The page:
In Birmingham there is a scheme to have “Places of Welcome”. Having once been told at a coffee morning that I could stay this week, but couldn’t return next week as I wasn’t over 75 and being told to get advice at the children’s centre by the GP receptionist when I didn’t have kids, it is so important to have places were anyone is welcome to come, drink tea or coffee, sometimes play games, sometimes find someone else there who can help you with a form you are struggling with. Often “places of welcome” have toast available for breakfast or soup and a roll for lunch, and its all free.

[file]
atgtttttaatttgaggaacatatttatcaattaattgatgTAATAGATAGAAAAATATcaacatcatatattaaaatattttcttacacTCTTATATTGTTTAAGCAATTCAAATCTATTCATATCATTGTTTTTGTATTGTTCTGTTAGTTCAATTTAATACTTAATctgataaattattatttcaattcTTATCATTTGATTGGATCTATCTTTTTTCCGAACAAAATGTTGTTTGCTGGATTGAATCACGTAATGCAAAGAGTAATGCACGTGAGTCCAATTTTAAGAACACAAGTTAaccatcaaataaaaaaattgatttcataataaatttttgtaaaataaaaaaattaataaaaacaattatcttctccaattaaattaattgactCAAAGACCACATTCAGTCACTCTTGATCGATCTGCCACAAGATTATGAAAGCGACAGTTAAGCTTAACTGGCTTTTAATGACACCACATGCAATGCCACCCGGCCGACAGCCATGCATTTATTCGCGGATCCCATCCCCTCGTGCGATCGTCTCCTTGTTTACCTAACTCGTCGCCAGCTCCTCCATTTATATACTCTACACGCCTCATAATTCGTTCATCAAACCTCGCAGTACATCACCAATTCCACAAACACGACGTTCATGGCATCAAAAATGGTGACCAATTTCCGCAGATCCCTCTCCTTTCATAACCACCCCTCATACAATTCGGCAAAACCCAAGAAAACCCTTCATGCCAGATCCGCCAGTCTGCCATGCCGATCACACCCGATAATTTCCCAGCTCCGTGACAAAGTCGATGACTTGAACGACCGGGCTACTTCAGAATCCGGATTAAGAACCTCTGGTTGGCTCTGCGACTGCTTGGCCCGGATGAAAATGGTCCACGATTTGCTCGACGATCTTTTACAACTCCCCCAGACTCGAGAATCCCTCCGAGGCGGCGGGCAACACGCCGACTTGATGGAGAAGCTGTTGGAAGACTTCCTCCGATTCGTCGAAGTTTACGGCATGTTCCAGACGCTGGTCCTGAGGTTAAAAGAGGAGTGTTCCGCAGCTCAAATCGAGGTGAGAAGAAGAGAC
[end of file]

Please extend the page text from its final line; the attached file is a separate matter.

One place I’ve been really blessed by is the Cafe run at Bearwood Chapel. The food and drink is really really cheap. They regularly give me my second coffee free knowing I’m on benefits. Plus 1 day a week (soon to be 3 days) the have a community lunch – 1 set meal that costs a donation!! I am regularly told not to go over the top with my donation!! There is also a “Real Junk Food Project” where they get food shops would throw out and turn it into meals and the cost is “Pay as you feel” which includes doing the washing up!!

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      2. Places of welcome. Sounds good. Poverty truth organised a similar scheme that’s being set up at the moment.
        I also love the pay what you feel/can idea. Have a look at my post called free, fair, pay your share… I mention a hotel that works on that basis. You might benefit from what they do.